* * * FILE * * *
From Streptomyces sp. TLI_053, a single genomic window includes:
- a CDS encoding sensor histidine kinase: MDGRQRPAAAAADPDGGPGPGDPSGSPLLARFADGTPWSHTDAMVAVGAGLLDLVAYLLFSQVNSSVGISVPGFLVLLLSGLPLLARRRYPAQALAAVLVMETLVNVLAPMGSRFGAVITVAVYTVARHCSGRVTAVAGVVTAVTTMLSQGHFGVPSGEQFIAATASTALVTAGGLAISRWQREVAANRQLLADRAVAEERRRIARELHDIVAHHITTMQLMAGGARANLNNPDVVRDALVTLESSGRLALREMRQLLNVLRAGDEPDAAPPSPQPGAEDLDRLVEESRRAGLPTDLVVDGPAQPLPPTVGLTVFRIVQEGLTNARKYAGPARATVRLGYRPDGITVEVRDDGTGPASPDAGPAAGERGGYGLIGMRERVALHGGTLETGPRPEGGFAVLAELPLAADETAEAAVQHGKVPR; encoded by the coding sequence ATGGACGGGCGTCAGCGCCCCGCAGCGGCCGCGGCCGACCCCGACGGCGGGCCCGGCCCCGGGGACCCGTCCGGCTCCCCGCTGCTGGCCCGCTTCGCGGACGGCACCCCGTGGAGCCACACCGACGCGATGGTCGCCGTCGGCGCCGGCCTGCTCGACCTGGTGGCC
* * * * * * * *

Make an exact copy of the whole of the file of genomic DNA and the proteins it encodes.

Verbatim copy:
From Streptomyces sp. TLI_053, a single genomic window includes:
- a CDS encoding sensor histidine kinase: MDGRQRPAAAAADPDGGPGPGDPSGSPLLARFADGTPWSHTDAMVAVGAGLLDLVAYLLFSQVNSSVGISVPGFLVLLLSGLPLLARRRYPAQALAAVLVMETLVNVLAPMGSRFGAVITVAVYTVARHCSGRVTAVAGVVTAVTTMLSQGHFGVPSGEQFIAATASTALVTAGGLAISRWQREVAANRQLLADRAVAEERRRIARELHDIVAHHITTMQLMAGGARANLNNPDVVRDALVTLESSGRLALREMRQLLNVLRAGDEPDAAPPSPQPGAEDLDRLVEESRRAGLPTDLVVDGPAQPLPPTVGLTVFRIVQEGLTNARKYAGPARATVRLGYRPDGITVEVRDDGTGPASPDAGPAAGERGGYGLIGMRERVALHGGTLETGPRPEGGFAVLAELPLAADETAEAAVQHGKVPR; encoded by the coding sequence ATGGACGGGCGTCAGCGCCCCGCAGCGGCCGCGGCCGACCCCGACGGCGGGCCCGGCCCCGGGGACCCGTCCGGCTCCCCGCTGCTGGCCCGCTTCGCGGACGGCACCCCGTGGAGCCACACCGACGCGATGGTCGCCGTCGGCGCCGGCCTGCTCGACCTGGTGGCC